Movie review: “The International”

The International (2009) is an action thriller set in the high-powered and corrupt world of global finance and politics; it is directed by German film director, Tom Tykwer. You can watch the trailer on Youtube and read a very detailed synopsis of the plot can be found on the Internet Movie Database.

A dour-looking Clive Owen plays an Interpol agent by the name of Louis Salinger, a man who never blinks (scary). He has an obsession with a particular case, involving one of the largest banks in the world. As he explains near the beginning of the movie:

“Two years ago, we began receiving intelligence regarding the International Bank of Business and Credit. Anyone that has ever been in a position to move against this bank has either ended up dead, or disappeared.”

Apparently, the IBBC is not only involved in laundering the money of all the major criminal and terrorist networks in the world, but it also engages in arms trading and in helping rebel armies to overthrow governments, particularly on the African continent. (A thoroughly unpleasant lot, in other words.)

The movie begins in Berlin, where one of Salinger’s colleagues at Interpol is having a secret meeting with an insider informer – both of them are killed by an assassin who has been hired by the IBBC. A very frustrated Salinger returns to his home in Lyons, the headquarters of Interpol.

He makes contact with Manhattan Assistant District Attorney Eleanor Whitman (Naomi Watts), who becomes his female sidekick – and love interest. Whitman is approaching the same case from a different angle, in that she is following up on a certain arms deal, in which the IBBC is involved.

She thus joins forces with Salinger, and they fly to Milan, where Umberto Calvini (Luca Barbareschi), a major arms manufacturer with a political agenda, gives them some important information about the IBBC; unfortunately, he too is eliminated before he can reveal even more.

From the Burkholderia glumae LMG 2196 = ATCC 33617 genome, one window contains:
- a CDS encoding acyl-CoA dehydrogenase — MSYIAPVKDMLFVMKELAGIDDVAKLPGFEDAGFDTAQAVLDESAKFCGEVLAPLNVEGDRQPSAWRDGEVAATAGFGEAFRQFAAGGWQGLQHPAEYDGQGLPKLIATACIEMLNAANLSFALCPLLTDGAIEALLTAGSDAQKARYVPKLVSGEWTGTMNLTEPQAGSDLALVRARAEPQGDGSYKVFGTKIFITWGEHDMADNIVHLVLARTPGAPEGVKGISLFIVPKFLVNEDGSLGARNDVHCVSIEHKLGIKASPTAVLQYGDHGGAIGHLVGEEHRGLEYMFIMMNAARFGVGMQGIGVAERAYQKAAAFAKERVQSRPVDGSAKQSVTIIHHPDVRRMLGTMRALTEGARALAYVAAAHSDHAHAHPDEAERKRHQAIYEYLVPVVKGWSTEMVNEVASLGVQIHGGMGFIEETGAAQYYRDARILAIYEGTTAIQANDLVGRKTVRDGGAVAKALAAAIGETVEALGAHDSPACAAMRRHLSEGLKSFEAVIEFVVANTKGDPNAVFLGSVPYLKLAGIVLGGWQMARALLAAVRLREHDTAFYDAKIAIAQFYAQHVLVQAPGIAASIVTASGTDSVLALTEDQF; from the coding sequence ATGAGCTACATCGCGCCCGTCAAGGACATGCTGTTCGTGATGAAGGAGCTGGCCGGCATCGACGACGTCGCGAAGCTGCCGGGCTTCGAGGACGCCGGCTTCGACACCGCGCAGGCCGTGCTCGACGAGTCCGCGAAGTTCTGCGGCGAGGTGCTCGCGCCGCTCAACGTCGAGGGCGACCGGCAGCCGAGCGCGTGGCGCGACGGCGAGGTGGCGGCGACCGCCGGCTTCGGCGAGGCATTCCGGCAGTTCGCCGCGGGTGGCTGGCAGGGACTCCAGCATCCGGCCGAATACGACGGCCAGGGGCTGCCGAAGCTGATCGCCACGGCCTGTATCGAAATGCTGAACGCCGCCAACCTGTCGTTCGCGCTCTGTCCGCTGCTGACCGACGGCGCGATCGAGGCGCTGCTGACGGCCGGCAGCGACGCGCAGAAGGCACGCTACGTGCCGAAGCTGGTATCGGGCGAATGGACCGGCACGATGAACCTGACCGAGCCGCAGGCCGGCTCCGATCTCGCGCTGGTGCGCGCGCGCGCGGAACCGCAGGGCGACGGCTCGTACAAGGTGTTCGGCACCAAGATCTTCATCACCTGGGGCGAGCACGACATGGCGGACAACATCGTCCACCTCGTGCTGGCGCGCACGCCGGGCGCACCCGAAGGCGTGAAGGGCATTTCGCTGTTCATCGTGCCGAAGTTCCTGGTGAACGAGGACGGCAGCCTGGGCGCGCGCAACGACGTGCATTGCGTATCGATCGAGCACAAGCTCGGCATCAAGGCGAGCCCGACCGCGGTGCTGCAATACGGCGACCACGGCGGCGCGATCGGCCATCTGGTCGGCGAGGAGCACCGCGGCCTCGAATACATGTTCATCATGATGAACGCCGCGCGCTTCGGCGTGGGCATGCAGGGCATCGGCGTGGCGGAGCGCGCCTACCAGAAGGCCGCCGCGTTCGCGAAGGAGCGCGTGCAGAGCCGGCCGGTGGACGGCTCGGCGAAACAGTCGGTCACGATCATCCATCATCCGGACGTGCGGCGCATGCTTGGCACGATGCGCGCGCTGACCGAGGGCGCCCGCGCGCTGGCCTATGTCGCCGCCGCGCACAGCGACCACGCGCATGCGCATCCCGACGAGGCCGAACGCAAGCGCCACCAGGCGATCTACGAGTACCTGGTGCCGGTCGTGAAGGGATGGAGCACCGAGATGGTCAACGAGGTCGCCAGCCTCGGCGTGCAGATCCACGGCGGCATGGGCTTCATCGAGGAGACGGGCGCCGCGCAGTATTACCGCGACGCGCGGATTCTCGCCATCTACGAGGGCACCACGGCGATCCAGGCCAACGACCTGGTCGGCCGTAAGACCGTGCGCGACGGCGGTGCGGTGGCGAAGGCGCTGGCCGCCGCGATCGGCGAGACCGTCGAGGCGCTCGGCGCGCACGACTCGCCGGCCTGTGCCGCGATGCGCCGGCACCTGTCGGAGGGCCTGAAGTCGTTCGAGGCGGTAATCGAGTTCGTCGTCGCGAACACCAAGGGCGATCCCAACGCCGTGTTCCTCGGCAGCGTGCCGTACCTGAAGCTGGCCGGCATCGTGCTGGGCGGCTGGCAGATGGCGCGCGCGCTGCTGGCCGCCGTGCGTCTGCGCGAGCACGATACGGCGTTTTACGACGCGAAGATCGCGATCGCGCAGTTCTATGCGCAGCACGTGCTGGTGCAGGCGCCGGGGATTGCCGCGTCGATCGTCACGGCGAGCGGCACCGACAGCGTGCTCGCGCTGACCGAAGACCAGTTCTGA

Hot on the trail of his killer, the pair travel to New York, where an absolutely breathtaking shootout takes place in the Guggenheim museum of art. (One of the bonus features on the disk explained in fascinating detail how a lifesize replica of the museum had to be constructed for the movie, because there was no way that an actual shootout could be shot in the real Guggenheim.)

Salinger has a meeting with Wilhelm Wexler (Armin Mueller-Stahl), an ex–Stasi agent turned troubleshooter for the IBBC, in which Wexler agrees to help him, telling him:

“You will have to go outside the system of justice. Because everyone is involved. Everyone.”

The extraordinary rooftops of the Grand Bazaar of Istanbul in Turkey are the setting for the final stand-off between a glowering Salinger and his elusive and ruthless quarry, Jonas Skarssen (Ulrich Thomsen), the Chairman of the IBBC.

I thought it was an excellent, fast-paced action-thriller, and I particularly liked the fact that there weren’t any excessive or unnecessary excessive explosions! I also liked the fact that the romance between Salinger and Whitman was subtly underplayed, so it didn’t distract too much from the primary plot.

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